microcare saying that it is a company that operates as a neutral professional intermediary
between client groups and health service providers. It is independent of any MFI,
employer or health service provider.

The company’s main aim is to enable the economically active poor to be healthy through
the provision of effective health plans, managed health care, preventive measures, health
education and medication between health providers and beneficiaries for best quality
service price.
The company evolved from DFID funded community health financing study project
exploring alternative mechanism of health financing and the core team involved in this
programmer is the doctor, the computer programmer, the health scheme manager and the
accountant. Clients and health service providers know the programme as the Multi-
Service provider that protects interests of clients, ethics confidentiality, ensures control of
abuse of the system.
It further assists clients to access health care and many more health related problems like,
improving client loyalty and retention.

Microcare contracts with hospitals and clinics and designs and manages schemes and the
main issues addressed are HIV/AIDS and dependent children e.g. orphans. The services
available in the participating hospitals are; casualty / out patient services, in-patient
services, consultation with consultants recognized by recognized by registered hospital,
gynecology, x-ray services, ultrasound, electrocardiogram and laboratory and maternity
cover including delivery in hospital and the caesarian section.
However the organization faces challenges when carrying out their operations and these
challenges are; clients have great difficulty collecting up enough money to pay for an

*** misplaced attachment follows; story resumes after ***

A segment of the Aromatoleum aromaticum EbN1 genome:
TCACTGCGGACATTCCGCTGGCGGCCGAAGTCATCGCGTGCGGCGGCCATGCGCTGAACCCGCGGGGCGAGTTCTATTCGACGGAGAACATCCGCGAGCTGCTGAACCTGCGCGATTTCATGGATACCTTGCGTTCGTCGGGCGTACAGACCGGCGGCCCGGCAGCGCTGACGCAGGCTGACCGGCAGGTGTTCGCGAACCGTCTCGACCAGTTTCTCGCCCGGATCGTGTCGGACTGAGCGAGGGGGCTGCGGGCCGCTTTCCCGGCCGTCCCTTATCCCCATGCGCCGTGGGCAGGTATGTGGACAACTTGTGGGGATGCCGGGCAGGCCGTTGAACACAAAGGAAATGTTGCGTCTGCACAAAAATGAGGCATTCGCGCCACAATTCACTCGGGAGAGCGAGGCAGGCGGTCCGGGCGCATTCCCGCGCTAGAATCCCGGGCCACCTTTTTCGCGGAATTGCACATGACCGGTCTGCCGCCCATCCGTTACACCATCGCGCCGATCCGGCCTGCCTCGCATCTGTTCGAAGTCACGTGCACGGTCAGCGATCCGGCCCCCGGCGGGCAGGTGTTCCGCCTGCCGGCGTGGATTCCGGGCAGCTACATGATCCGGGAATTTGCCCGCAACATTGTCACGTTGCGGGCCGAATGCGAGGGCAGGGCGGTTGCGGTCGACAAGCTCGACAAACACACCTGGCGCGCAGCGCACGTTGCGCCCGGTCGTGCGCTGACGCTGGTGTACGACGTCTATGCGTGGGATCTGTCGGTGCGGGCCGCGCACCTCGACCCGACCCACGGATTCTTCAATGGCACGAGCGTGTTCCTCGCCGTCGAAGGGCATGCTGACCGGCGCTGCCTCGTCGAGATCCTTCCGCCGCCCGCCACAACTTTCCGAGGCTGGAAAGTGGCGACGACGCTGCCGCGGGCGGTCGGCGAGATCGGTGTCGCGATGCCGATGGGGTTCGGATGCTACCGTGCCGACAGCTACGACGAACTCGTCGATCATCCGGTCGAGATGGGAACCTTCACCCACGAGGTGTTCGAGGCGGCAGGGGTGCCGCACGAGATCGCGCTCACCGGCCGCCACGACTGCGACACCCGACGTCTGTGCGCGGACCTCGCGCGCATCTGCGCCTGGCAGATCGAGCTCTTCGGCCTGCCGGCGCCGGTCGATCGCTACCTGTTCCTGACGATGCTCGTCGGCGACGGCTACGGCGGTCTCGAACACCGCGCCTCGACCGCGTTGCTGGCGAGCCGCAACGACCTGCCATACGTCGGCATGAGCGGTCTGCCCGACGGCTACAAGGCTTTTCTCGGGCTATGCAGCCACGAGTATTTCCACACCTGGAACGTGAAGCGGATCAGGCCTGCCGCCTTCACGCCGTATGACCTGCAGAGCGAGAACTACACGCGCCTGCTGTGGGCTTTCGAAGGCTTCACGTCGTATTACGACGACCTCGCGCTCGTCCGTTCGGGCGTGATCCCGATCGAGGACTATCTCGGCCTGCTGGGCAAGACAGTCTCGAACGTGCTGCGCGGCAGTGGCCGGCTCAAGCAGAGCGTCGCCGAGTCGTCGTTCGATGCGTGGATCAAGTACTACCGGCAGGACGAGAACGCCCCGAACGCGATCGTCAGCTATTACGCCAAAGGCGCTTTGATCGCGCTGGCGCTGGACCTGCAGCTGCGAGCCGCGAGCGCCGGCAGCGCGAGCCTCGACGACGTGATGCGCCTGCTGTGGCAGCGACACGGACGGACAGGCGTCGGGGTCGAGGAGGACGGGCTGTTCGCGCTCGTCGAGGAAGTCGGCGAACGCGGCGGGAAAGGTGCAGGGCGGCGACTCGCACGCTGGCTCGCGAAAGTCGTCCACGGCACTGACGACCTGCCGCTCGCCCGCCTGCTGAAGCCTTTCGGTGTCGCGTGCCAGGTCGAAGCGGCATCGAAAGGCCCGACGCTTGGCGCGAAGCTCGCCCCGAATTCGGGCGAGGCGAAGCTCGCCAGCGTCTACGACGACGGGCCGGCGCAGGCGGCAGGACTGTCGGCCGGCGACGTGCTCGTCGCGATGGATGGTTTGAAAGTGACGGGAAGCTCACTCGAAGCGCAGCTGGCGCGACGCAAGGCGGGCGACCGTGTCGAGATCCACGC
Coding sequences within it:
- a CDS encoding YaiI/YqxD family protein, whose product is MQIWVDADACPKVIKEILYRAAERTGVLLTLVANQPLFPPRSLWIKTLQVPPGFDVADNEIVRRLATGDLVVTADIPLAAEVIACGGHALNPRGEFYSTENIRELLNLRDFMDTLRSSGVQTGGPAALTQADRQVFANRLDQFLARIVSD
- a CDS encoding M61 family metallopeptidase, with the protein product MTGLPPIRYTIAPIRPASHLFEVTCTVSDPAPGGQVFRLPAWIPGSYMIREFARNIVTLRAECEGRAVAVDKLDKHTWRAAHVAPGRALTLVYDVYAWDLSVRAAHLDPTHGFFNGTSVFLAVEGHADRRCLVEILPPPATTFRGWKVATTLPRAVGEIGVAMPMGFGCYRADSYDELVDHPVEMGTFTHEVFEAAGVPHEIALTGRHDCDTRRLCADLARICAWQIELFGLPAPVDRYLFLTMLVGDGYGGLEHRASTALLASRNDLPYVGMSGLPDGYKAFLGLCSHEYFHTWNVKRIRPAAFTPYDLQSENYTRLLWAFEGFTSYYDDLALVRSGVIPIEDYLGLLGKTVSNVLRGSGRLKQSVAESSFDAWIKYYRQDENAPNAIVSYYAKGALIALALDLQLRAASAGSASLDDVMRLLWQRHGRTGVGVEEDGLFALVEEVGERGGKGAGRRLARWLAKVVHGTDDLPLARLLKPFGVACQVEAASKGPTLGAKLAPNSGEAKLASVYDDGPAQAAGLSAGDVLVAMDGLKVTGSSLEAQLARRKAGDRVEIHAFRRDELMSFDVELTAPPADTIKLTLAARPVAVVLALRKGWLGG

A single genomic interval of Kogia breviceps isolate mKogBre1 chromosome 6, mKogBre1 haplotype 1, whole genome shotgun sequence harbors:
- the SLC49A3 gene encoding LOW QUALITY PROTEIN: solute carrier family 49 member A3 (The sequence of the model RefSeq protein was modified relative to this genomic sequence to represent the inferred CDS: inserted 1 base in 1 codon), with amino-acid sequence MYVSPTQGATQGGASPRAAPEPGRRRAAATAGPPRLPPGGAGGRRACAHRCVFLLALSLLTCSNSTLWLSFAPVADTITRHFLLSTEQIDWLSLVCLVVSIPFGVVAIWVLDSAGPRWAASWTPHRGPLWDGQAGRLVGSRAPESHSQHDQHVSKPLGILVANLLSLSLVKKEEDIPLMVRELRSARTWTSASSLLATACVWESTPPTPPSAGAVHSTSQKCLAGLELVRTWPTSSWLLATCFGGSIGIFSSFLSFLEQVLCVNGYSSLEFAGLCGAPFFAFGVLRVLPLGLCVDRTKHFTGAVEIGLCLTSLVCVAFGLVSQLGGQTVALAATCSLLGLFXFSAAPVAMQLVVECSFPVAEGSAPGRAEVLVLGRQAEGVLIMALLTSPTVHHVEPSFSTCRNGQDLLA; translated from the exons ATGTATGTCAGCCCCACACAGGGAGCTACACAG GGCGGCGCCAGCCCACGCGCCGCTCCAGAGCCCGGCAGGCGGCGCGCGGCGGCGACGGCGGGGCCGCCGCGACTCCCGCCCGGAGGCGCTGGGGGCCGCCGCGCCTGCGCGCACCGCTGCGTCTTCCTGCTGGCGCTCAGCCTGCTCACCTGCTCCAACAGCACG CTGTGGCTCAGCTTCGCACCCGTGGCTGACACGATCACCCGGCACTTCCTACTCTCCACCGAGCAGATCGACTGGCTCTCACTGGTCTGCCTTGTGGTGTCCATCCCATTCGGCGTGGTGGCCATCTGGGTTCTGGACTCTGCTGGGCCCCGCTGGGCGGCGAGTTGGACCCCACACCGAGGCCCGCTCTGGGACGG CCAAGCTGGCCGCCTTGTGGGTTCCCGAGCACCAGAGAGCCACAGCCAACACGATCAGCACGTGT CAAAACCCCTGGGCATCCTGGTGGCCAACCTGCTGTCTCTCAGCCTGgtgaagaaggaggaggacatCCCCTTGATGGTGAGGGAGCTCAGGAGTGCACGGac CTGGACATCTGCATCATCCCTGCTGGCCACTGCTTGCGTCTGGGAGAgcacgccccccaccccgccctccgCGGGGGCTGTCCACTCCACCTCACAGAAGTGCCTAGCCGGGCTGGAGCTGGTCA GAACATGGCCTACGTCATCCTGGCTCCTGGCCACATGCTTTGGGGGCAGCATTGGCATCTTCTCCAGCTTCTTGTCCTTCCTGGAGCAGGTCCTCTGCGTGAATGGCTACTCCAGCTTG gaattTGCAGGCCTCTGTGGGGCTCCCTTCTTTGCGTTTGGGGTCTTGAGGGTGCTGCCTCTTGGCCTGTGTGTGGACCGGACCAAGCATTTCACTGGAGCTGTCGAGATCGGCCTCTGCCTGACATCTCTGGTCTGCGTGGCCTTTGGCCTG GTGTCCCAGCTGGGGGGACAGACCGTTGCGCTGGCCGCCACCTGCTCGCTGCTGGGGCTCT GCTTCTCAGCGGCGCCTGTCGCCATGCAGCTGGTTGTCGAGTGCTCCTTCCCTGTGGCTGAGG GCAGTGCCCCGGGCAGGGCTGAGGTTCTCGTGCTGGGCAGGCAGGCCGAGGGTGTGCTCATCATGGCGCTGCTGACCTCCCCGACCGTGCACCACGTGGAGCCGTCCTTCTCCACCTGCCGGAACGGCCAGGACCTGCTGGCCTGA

adequate premium, which has resulted in a very bad labour intensive market, slow uptake
and poor client retention.

Lastly, he said the organization has progressed rapidly over the past years and it heads the
health micro-care implementation. It has further developed a strong core expertise in
identity control and health scheme database management systems collecting high quality
data on quality of health service delivery and costs.

He then thanked the European Union, the Government of Uganda SUFFICE Programme,
and the Australian Government Regional Bureau for their continuing support.


Questions, Comments and Answers

Namusisi Mary, a midwife from the Uganda Midwives Association said it would be nice
to liaise with Francis so they could utilize ICTs more using the Microcare Health
Management System. There 600 midwives and out of these only 8 have been trained in
ICTs. She further suggested that they would like to have computers at their personal
clinics.

Nabakka Sylvia from the Uganda Blood Transfusion Service said the blood bank uses
computers to enter data about the blood groups, HIV/AIDS rates and other diseases.

Namara Livingstone from the Uganda Community Health Unit Financing Association
(UCHUFA) covers Masaka, Bushenyi, Rukungiri, Kabaale and Kisoro and has got
around 40,000 members. He commented that they have got a challenge of how to get
these 40,000 people to network. They plan to organize training on ICTs for the people to
attend.

Andrew Mulubya from the International AIDS Vaccine Initiative said they generate data
using field stations to enter the data into the computers. He wondered how long it would
take to develop databases.
He also noted that electronic mail is very unstable in Uganda and wonders which one is
best suitable for networking.

Questions

Qn.1 What programmes have you used to sustain the organization and sustainability of
the hospitals?
Ans.

Qn. 2 how have you controlled the duplication of cards and what challenges have you
faced?

Ans. it is very difficult to duplicate the card and therefore no one has duplicated it before.




3rd Presentation: Round Table Country Programme By Elisha Wasukira

IICD is an organization that was set up by the Dutch government to address ICTs in
developing countries. Serving as a catalyst to various sectors, the Round table process
covers areas like;

   1. Education, with its first initiative at Kyambogo University.